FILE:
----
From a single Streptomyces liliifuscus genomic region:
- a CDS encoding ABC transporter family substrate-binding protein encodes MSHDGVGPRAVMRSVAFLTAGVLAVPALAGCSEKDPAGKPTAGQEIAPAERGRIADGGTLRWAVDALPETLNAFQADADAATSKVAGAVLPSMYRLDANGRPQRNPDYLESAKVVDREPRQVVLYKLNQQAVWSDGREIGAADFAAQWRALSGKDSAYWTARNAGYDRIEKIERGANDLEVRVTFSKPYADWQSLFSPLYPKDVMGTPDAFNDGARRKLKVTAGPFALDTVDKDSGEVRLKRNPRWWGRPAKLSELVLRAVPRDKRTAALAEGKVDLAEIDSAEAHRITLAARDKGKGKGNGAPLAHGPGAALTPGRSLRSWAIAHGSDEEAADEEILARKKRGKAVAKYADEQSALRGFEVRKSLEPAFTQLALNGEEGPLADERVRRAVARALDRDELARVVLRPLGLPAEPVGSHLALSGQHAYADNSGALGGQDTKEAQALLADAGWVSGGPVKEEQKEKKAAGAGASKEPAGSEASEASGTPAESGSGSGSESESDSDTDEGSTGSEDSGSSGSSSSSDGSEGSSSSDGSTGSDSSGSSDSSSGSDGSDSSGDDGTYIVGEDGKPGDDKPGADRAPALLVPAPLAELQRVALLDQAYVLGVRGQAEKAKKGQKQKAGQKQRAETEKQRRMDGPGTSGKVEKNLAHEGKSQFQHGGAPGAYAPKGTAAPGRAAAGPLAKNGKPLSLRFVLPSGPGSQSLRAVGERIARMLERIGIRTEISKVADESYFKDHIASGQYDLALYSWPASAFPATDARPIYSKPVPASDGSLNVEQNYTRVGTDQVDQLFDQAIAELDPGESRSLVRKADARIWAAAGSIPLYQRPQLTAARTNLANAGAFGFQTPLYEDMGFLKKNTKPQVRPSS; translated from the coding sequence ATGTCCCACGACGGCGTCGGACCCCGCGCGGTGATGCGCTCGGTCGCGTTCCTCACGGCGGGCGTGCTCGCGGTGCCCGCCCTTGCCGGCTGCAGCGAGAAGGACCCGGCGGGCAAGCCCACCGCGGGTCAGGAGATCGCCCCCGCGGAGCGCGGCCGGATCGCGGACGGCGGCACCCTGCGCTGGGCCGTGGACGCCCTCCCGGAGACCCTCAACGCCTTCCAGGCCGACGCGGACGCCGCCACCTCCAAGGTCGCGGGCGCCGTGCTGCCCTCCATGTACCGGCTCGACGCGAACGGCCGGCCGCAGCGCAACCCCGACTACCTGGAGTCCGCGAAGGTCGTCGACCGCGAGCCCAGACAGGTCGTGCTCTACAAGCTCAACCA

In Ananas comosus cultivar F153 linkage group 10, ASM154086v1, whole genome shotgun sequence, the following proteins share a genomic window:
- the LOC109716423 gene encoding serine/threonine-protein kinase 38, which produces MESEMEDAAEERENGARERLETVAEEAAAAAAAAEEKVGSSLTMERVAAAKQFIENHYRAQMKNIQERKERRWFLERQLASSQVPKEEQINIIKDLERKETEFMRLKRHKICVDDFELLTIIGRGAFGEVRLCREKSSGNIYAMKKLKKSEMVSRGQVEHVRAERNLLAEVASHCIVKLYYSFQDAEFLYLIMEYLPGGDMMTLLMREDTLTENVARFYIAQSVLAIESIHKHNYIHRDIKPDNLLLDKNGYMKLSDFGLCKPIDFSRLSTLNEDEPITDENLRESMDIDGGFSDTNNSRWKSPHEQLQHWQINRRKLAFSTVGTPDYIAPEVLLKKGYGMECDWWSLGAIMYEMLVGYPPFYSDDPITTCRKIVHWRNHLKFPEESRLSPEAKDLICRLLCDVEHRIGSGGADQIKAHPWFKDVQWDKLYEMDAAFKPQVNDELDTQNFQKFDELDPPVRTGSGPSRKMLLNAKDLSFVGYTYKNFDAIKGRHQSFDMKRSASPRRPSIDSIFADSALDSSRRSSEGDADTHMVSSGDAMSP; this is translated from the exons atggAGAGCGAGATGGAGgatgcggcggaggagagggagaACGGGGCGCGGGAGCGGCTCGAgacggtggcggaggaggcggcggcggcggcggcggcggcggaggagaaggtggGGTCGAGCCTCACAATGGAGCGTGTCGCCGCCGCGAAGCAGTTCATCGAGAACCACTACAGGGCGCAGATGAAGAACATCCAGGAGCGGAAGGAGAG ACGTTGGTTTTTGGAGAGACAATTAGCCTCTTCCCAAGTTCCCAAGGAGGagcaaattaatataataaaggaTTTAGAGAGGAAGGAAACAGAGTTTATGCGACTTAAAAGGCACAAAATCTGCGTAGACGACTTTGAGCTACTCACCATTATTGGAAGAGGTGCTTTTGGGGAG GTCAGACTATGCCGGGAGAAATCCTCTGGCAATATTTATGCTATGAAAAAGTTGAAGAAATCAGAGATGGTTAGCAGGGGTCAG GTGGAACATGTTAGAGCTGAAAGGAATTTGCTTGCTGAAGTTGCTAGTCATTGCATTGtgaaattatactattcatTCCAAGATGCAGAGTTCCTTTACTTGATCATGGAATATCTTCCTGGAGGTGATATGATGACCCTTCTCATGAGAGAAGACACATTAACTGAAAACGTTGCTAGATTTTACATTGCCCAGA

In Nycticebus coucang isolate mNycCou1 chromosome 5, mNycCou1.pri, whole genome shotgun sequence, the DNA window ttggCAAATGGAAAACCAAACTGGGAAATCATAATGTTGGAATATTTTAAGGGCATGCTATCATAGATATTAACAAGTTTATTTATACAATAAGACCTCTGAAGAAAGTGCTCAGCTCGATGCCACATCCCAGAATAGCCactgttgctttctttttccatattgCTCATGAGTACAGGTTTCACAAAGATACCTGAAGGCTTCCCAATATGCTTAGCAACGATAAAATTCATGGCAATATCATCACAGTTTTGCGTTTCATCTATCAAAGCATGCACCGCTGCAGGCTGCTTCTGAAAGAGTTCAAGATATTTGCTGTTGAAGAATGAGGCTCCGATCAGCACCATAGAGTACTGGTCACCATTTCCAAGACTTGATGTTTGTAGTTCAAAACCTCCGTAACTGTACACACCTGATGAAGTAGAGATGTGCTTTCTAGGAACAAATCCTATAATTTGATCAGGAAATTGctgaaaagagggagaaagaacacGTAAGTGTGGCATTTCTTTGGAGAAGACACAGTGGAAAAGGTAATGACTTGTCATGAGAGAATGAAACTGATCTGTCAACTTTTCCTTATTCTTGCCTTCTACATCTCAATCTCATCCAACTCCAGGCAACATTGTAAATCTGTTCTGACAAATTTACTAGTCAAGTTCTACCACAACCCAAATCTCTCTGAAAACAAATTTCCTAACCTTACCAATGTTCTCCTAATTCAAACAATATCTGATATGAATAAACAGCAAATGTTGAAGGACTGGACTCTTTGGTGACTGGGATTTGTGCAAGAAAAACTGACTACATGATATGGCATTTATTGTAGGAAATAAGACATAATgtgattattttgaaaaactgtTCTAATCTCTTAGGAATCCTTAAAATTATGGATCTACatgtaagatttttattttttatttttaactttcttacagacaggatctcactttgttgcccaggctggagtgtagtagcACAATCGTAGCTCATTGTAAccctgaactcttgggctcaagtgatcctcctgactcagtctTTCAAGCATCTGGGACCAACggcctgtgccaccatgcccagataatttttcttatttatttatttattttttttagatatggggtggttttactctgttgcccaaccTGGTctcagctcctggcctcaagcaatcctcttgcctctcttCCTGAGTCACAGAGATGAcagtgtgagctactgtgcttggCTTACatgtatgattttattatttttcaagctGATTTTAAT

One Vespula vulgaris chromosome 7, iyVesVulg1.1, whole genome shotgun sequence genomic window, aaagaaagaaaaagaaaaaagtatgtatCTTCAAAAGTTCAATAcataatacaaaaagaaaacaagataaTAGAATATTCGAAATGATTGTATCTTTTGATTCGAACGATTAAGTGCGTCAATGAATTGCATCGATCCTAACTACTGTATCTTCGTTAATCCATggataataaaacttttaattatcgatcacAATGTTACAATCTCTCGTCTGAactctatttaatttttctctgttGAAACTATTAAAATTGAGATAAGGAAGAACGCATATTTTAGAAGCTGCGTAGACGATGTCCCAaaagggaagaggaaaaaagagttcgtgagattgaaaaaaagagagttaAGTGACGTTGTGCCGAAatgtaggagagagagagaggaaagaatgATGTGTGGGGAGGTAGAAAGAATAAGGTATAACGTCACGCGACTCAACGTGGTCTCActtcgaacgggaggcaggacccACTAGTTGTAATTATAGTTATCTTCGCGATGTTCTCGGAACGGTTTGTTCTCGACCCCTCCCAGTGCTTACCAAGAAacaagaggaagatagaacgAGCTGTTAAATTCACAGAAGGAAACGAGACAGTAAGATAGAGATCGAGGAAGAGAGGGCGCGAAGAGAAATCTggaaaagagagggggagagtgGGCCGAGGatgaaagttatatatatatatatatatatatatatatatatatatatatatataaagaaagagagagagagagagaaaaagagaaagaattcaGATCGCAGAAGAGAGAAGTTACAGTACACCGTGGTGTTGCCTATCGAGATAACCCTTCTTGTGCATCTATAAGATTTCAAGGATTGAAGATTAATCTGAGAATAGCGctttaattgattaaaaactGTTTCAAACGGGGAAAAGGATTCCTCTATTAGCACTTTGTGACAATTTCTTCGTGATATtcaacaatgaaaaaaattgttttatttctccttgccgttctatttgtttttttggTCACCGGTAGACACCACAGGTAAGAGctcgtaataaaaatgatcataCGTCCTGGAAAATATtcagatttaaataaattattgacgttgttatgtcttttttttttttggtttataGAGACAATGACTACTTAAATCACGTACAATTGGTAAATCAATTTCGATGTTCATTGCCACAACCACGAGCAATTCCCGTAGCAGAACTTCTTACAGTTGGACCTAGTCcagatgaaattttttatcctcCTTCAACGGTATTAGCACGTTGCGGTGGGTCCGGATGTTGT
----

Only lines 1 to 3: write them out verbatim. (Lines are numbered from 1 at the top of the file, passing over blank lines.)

From a single Streptomyces liliifuscus genomic region:
- a CDS encoding ABC transporter family substrate-binding protein encodes MSHDGVGPRAVMRSVAFLTAGVLAVPALAGCSEKDPAGKPTAGQEIAPAERGRIADGGTLRWAVDALPETLNAFQADADAATSKVAGAVLPSMYRLDANGRPQRNPDYLESAKVVDREPRQVVLYKLNQQAVWSDGREIGAADFAAQWRALSGKDSAYWTARNAGYDRIEKIERGANDLEVRVTFSKPYADWQSLFSPLYPKDVMGTPDAFNDGARRKLKVTAGPFALDTVDKDSGEVRLKRNPRWWGRPAKLSELVLRAVPRDKRTAALAEGKVDLAEIDSAEAHRITLAARDKGKGKGNGAPLAHGPGAALTPGRSLRSWAIAHGSDEEAADEEILARKKRGKAVAKYADEQSALRGFEVRKSLEPAFTQLALNGEEGPLADERVRRAVARALDRDELARVVLRPLGLPAEPVGSHLALSGQHAYADNSGALGGQDTKEAQALLADAGWVSGGPVKEEQKEKKAAGAGASKEPAGSEASEASGTPAESGSGSGSESESDSDTDEGSTGSEDSGSSGSSSSSDGSEGSSSSDGSTGSDSSGSSDSSSGSDGSDSSGDDGTYIVGEDGKPGDDKPGADRAPALLVPAPLAELQRVALLDQAYVLGVRGQAEKAKKGQKQKAGQKQRAETEKQRRMDGPGTSGKVEKNLAHEGKSQFQHGGAPGAYAPKGTAAPGRAAAGPLAKNGKPLSLRFVLPSGPGSQSLRAVGERIARMLERIGIRTEISKVADESYFKDHIASGQYDLALYSWPASAFPATDARPIYSKPVPASDGSLNVEQNYTRVGTDQVDQLFDQAIAELDPGESRSLVRKADARIWAAAGSIPLYQRPQLTAARTNLANAGAFGFQTPLYEDMGFLKKNTKPQVRPSS; translated from the coding sequence ATGTCCCACGACGGCGTCGGACCCCGCGCGGTGATGCGCTCGGTCGCGTTCCTCACGGCGGGCGTGCTCGCGGTGCCCGCCCTTGCCGGCTGCAGCGAGAAGGACCCGGCGGGCAAGCCCACCGCGGGTCAGGAGATCGCCCCCGCGGAGCGCGGCCGGATCGCGGACGGCGGCACCCTGCGCTGGGCCGTGGACGCCCTCCCGGAGACCCTCAACGCCTTCCAGGCCGACGCGGACGCCGCCACCTCCAAGGTCGCGGGCGCCGTGCTGCCCTCCATGTACCGGCTCGACGCGAACGGCCGGCCGCAGCGCAACCCCGACTACCTGGAGTCCGCGAAGGTCGTCGACCGCGAGCCCAGACAGGTCGTGCTCTACAAGCTCAACCA

In Ananas comosus cultivar F153 linkage group 10, ASM154086v1, whole genome shotgun sequence, the following proteins share a genomic window: